(Washington, D.C. – February 5, 2013) The U.S. Environmental Protection Agency’s (EPA) newly-released and expanded database on greenhouse gas emissions will be crucial for America’s efforts to reduce the pollution that’s linked to climate change, according to Environmental Defense Fund (EDF).
For the second year in row, the data shows that coal-fired power plants are the single largest source of carbon pollution in America. And, for the first time, methane data was released for some major sources such as oil and gas.
“This new data will provide Americans with important information about the climate-disrupting pollution that’s being emitted by large industrial sources in our communities,” said EDF’s Peter Zalzal. “This vital new information is a call to action for America to work together in deploying innovative solutions to address the carbon pollution from power plants and methane from oil and gas development activities.”
EPA unveiled the 2011 data on America’s largest industrial emitters today, through its user-friendly website. Collectively, the database tracks the sources of billions of tons of climate disrupting pollution.
EPA’s database is part of a program signed into law by President Bush in 2007. This year’s data covers more than 8,000 industrial sources that emit 25,000 tons of carbon dioxide equivalent or more per year. (Churches, homes, cattle, and other small sources are not covered under the program.)
For the first time this year, EPA’s database includes information on methane emissions from large sources like the oil and natural gas sector. Methane is a “climate accelerant” – a potent greenhouse gas that has an intensified impact on the climate. Today’s new data will provide insights into methane emissions industry-wide, which can help policymakers, as well as oil and gas operators, identify cost-effective opportunities to reduce pollution and prevent the waste of a valuable domestic energy source.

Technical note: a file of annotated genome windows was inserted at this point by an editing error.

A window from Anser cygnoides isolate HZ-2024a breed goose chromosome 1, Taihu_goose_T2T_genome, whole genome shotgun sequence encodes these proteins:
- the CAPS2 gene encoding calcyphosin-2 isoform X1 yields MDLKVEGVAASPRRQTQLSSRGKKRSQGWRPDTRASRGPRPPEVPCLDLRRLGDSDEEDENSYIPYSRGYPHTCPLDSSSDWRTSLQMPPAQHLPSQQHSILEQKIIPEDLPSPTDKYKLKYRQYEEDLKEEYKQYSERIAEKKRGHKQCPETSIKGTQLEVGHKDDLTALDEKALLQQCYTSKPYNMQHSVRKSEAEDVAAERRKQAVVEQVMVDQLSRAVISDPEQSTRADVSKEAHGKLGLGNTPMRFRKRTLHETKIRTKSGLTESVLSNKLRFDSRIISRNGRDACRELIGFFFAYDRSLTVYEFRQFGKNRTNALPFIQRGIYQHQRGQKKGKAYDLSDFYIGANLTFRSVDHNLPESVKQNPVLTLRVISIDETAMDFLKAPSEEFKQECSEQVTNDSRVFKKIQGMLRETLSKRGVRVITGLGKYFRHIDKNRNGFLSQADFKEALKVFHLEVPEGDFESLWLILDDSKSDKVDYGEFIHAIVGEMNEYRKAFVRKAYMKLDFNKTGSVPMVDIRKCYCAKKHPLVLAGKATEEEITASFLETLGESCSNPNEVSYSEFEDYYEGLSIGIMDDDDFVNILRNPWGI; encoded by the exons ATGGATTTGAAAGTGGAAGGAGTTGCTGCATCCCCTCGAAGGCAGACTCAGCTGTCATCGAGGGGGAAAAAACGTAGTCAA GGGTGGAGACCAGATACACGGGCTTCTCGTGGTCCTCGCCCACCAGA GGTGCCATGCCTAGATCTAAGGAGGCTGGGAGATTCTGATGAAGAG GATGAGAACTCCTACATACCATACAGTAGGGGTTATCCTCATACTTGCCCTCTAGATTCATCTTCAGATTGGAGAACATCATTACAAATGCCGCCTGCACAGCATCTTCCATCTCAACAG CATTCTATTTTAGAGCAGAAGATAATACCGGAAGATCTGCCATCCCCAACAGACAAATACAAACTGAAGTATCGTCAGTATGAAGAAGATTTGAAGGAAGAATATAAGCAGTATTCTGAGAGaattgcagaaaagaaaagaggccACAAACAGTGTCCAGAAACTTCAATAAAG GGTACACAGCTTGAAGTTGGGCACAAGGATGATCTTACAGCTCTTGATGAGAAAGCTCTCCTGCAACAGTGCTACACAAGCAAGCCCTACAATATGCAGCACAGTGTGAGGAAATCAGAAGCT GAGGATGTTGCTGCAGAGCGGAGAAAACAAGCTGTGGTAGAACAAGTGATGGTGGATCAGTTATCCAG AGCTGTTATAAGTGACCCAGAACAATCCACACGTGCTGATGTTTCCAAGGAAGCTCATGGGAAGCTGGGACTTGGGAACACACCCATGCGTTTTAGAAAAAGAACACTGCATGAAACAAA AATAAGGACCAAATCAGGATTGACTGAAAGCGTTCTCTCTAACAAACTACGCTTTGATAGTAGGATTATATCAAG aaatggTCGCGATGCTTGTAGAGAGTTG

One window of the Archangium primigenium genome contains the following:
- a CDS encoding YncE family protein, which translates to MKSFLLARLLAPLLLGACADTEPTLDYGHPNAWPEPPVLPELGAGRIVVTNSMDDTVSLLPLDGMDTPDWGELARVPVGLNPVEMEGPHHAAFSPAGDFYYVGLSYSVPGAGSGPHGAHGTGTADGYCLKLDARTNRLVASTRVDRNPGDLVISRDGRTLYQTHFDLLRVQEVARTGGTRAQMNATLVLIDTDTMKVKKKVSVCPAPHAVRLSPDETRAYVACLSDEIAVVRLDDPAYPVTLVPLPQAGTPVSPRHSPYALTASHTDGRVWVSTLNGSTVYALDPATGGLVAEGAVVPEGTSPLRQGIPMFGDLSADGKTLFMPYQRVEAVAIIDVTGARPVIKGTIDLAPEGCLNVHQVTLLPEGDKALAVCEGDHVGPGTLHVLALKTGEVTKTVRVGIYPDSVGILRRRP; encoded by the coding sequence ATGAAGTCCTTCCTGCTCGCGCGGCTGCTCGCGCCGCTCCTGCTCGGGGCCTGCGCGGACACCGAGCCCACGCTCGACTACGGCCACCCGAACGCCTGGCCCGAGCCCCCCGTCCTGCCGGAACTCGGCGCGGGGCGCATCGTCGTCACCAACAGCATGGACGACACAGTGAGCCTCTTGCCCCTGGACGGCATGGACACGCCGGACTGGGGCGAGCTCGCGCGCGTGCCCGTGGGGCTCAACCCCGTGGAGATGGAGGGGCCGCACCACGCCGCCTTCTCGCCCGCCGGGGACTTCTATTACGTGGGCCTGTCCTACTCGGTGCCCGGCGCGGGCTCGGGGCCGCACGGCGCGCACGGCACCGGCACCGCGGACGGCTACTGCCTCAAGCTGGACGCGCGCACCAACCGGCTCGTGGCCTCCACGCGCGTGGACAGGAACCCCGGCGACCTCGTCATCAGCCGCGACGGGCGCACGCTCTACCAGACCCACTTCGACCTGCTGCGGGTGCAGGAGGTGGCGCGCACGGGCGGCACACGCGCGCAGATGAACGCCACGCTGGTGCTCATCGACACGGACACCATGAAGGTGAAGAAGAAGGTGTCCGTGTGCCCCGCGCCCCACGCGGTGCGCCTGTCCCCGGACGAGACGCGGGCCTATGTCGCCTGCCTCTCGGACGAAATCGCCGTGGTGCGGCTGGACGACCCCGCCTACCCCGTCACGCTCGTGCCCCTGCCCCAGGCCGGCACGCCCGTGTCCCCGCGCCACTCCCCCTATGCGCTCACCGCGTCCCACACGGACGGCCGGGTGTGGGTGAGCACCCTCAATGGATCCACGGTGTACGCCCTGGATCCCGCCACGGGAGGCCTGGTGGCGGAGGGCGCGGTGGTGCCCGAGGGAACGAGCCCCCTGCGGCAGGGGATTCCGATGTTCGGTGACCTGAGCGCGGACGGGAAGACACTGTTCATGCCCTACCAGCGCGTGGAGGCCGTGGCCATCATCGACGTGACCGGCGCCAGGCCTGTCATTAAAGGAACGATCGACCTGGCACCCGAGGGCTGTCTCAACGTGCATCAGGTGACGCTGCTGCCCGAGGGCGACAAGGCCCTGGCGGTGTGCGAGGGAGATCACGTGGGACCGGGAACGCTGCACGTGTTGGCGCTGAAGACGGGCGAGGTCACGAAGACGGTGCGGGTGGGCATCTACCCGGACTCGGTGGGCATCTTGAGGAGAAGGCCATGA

EPA’s website allows all Americans to search and sort emissions information by geographic area and industry sector, to compare emissions among facilities, and to share the information using social media tools such as Facebook and Twitter. That means Americans can find out the biggest pollution sources near their hometowns. It also means that companies, policymakers and investors can compare pollution levels at similar facilities – which can identify the companies that are leading the way in pollution reductions, and the effective strategies they’re using.